Interpreting bold: Towards a dialogue between cognitive and cellular neuroscience

Catherine N. Hall, Clare Howarth, Zebulun Kurth-Nelson, Anusha Mishra

Research output: Contribution to journalEditorial

16 Scopus citations

Abstract

Cognitive neuroscience depends on the use of blood oxygenation level-dependent (BOLD) functional magnetic resonance imaging (fMRI) to probe brain function.Although commonly used as a surrogatemeasure of neuronal activity, BOLD signals actually reflect changes in brain blood oxygenation.Understanding the mechanisms linking neuronal activity to vascular perfusion is, therefore, critical in interpreting BOLD.Advances in cellular neuroscience demonstrating differences in this neurovascular relationship in different brain regions, conditions or pathologies are often not accounted for when interpreting BOLD.Meanwhile, within cognitive neuroscience, the increasing use of high magnetic field strengths and the development of model-based tasks and analyses have broadened the capability of BOLD signals to inform us about the underlying neuronal activity, but these methods are lesswell understood by cellular neuroscientists.In 2016, a Royal Society TheoMurphyMeeting brought scientists from the two communities together to discuss these issues.Here, we consolidate the main conclusions arising from that meeting.We discuss areas of consensus about what BOLD fMRI can tell us about underlying neuronal activity, and how advanced modelling techniques have improved our ability to use and interpret BOLD.We also highlight areas of controversy in understanding BOLD and suggest research directions required to resolve these issues.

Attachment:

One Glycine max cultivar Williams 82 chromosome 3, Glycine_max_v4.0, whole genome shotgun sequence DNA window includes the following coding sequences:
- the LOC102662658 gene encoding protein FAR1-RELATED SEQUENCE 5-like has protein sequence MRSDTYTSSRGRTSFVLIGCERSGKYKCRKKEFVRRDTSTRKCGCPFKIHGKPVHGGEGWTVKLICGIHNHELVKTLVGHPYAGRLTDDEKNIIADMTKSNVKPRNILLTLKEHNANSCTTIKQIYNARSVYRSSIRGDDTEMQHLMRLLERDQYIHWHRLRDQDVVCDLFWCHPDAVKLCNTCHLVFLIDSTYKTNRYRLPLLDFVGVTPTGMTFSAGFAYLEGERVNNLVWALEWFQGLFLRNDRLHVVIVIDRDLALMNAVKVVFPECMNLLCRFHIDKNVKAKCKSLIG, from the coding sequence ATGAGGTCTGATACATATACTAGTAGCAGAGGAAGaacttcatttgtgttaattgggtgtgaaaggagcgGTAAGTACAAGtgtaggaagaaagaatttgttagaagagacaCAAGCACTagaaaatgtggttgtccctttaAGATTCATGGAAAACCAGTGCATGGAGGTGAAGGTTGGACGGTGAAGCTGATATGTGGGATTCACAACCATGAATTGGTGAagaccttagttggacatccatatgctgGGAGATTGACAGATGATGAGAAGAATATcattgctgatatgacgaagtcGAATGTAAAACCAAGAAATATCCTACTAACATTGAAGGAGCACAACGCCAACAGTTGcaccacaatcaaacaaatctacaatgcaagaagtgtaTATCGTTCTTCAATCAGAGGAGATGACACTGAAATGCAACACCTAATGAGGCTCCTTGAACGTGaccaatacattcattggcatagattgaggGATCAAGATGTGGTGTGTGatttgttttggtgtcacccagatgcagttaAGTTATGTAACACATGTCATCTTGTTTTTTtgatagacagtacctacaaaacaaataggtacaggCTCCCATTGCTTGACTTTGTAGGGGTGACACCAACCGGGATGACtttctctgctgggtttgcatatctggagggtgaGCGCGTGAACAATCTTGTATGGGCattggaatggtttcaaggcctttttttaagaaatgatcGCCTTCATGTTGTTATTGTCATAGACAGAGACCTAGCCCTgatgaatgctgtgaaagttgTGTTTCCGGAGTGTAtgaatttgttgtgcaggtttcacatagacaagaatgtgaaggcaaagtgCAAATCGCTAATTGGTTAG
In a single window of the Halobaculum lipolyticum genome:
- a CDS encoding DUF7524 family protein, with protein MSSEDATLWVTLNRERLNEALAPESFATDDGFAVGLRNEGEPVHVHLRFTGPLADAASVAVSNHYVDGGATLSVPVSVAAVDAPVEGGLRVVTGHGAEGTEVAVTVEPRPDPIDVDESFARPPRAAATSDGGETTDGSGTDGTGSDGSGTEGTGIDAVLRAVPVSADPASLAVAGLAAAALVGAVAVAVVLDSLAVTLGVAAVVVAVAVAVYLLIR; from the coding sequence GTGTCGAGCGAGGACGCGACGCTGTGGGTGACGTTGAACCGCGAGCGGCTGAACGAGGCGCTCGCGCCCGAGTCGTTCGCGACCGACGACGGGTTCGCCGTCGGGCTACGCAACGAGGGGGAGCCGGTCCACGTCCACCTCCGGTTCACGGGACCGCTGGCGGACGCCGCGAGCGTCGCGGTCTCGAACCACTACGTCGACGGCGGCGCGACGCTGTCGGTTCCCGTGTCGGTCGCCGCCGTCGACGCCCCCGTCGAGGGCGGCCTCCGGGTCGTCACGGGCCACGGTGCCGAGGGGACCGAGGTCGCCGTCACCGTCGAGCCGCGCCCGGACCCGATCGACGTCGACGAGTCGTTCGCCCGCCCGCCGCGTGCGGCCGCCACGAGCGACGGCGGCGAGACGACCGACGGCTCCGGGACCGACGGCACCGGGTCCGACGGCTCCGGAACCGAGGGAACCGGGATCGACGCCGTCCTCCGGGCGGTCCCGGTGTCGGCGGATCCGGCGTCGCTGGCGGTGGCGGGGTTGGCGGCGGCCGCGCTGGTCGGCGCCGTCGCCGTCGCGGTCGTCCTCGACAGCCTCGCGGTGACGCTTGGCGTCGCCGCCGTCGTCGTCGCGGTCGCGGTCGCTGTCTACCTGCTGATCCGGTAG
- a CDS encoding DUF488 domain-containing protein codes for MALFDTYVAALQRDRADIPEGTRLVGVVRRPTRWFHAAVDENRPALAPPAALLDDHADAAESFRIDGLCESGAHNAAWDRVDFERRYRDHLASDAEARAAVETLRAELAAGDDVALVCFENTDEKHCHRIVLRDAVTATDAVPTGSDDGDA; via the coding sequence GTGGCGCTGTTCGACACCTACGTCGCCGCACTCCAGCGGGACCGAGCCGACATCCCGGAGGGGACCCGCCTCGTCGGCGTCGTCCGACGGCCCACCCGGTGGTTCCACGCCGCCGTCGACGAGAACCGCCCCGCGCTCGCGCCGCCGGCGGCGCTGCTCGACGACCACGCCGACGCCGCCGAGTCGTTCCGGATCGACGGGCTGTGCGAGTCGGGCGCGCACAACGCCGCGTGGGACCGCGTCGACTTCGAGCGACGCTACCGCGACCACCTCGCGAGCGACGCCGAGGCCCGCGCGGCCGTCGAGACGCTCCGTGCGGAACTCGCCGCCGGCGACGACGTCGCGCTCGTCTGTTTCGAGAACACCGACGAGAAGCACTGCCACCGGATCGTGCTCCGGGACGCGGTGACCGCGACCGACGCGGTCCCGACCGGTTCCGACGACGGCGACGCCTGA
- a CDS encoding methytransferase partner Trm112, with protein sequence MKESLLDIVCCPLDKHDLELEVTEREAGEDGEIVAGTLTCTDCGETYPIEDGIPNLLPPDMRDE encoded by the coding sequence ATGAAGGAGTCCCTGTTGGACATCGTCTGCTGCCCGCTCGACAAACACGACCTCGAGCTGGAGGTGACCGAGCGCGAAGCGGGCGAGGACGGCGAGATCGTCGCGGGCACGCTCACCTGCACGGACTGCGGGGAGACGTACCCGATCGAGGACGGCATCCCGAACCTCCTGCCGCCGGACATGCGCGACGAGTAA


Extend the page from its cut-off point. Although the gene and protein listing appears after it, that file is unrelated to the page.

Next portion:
Original languageEnglish (US)
Article number20150348
JournalPhilosophical Transactions of the Royal Society B: Biological Sciences
Volume371
Issue number1705
DOIs
StatePublished - Oct 5 2016

Keywords

  • BOLD
  • Cellular neuroscience
  • Cognitive neuroscience
  • Disease
  • Neurovascular
  • fMRI

ASJC Scopus subject areas

  • Biochemistry, Genetics and Molecular Biology(all)
  • Agricultural and Biological Sciences(all)

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